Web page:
Energy Metabolism of the Heart in Catecholamine-Induced Myocardial Injury

Concentration-Dependent Effects of Epinephrine on Enzyme Release, Mechanical Function, and “Oxygen Wastage”
  • A. R. Horak
  • L. H. Opie


Epinephrine caused a dose-related release of lactate dehydrogenase (LDH) from the isolated perfused working rat heart. Thus, epinephrine, at 10-8 m, did not increase release of LDH, but at 10-6 m, it gave a peak release of 712 ± 48 mU/g fresh wt. per min (N = 41) 10 min after addition (control: 17 ± 2 mU/g per min, N = 36). The effects of 10-7 m epinephrine (peak release: 159 ± 28 mU/g per min, N = 29) were mimicked by theophylline, 10-3 m. Increased release of LDH was also achieved by dibutyryl cAMP, 5 × 10-4 m (399 ± 67 mU/ g per min, N = 6), but not by cAMP, 5 × 10-4 m. Increased tissue cAMP could be related to the extent of enzyme loss induced by epinephrine or by theophylline. Both tissue cAMP and LDH decreased when propranolol, 10-5 m, was added to epinephrine 10-6 m. Epinephrineinduced enzyme loss was also decreased by halving the perfusate Ca2+ or doubling the perfusate Mg2+ or by verapamil, 2 × 10-7 m, thereby showing a role for Ca2+ entry. However, there was no evidence for excess excitation-coupling with major ATP depletion. Although decreased efficiency of pressure work (“oxygen wastage”) was a graded phenomenon, it was apparent even with epinephrine, 10-8 m. As the epinephrine concentration rose, so did heart rate, coronary flow, oxygen uptake, the degree of “oxygen wastage,” the level of tissue cAMP, and the extent of enzyme release. At 10-7 m epinephrine, the efficiency of pressure work was only 68% of control, but there was no depletion of high-energy phosphate compounds despite marked enzyme loss. Rather, there was a small loss of ATP only at the highest epinephrine concentration (10-6 m) with an increase of phosphocreatine, suggesting that intracellular transfer of energy was impaired. Epinephrine-induced enzyme release and “oxygen wastage” could occur at concentrations below 10-6 m which did not cause detectable depletion of the tissue content of ATP.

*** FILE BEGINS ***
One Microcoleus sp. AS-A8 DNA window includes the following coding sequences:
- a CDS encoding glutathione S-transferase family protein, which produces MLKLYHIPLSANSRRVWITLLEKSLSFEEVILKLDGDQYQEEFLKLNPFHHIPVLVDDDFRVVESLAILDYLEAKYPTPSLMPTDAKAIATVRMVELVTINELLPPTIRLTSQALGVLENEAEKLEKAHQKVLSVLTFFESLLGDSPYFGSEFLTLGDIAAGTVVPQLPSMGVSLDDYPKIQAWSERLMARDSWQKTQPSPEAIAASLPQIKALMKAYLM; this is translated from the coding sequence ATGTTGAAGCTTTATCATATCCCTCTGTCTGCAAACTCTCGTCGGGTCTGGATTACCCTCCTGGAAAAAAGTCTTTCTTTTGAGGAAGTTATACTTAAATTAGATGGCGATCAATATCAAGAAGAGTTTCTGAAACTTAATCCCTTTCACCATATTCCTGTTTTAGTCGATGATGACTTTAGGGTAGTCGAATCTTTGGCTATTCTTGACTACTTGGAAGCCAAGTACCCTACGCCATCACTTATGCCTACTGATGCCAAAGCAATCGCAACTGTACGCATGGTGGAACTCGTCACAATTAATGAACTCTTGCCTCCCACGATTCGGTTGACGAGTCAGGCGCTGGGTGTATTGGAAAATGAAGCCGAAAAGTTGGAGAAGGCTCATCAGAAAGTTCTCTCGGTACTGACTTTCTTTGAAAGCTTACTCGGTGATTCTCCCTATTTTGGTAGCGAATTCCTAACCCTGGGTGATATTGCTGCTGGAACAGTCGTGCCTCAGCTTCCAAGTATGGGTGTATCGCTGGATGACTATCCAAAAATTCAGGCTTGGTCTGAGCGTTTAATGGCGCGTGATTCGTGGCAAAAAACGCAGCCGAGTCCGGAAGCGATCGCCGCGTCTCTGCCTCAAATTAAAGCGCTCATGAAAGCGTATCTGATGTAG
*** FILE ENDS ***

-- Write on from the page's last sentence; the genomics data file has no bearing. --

Oxygen Uptake Coronary Flow Peak Release Pressure Work Enzyme Release 
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Copyright information

© Springer Science+Business Media New York 1983

Authors and Affiliations

  • A. R. Horak
    • 1
  • L. H. Opie
    • 1
  1. 1.MRC Ischaemic Heart Disease Research Unit, Department of MedicineUniversity of Cape Town and Groote Schuur HospitalCape TownSouth Africa

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